Radical Candor
Radical Candor

Episode · 9 months ago

Radical Candor S4, Mini Episode 2: The "Um Story"


Radical Candor happens at the intersection Care Personally and Challenge Directly. On this mini-episode of the Radical Candor podcast, Kim tells the "Um Story," which outlines exactly what we mean when we say Care Personally and Challenge Directly. Kim explains why the feedback she received from her boss was so effective and led to even more success.

Hi, I'm Amy Sandler, host of the radical candor podcast. We're thrilled to introduce you to our new radically candid mini episodes. These bite size shows feature Kim giving radical candor tips. There between five to ten minutes long and will be released in between regular episodes. Enjoy it with a snake. Hi, I'm Kim Scott and I want to talk to you today about very simple idea, radical candor. If you can put this idea into practice, it will help you build teams on which everyone can do the best work of their lives and, even more importantly, build the best relationships of their career. In order to explain to you what I mean by radical candor, I want to start by telling you a simple story about a time when my boss criticized me. I had just started working at Google and I had to give a presentation to the founders in the CEO about how the adsense business was doing.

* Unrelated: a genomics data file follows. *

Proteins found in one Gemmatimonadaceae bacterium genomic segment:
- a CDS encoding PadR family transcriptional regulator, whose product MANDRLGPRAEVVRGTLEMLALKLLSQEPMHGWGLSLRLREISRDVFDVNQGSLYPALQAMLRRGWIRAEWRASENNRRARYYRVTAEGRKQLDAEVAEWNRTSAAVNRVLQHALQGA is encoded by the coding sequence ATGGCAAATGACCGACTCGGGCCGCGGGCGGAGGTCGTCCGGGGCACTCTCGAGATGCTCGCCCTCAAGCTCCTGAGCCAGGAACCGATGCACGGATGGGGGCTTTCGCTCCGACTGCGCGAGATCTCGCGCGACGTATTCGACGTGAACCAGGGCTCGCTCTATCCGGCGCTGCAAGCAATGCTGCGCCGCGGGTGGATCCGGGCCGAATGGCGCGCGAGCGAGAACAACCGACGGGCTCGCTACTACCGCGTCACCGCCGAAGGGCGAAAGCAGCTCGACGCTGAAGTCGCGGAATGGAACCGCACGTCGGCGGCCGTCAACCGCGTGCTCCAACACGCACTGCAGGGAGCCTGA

I walked into the room and there was Sarah Gay Brin, one of the founders, on an elliptical trainer, peddling away in Toeshoes, wearing a bright blue spandex UNITARD, and the other corner of the room was Eric Schmidt, who was the CEO of the company, and he was so deep in his email, was like his brain had been plugged into the machine. And, like any normal person in such a situation, I felt a little bit nervous. How in the world was I supposed to get these people's attention? Luckily for me, the adsense business was on fire and when I said how many new customers we had added over last two months, Eric, the CEO, almost fell off his chair and he said to me that's incredible. What do you need? Do you need more marketing dollars? Do you need more engineering resources? So I'm thinking like the meetings going okay. In fact, I now believe that I am a genius, and I walked out of the room...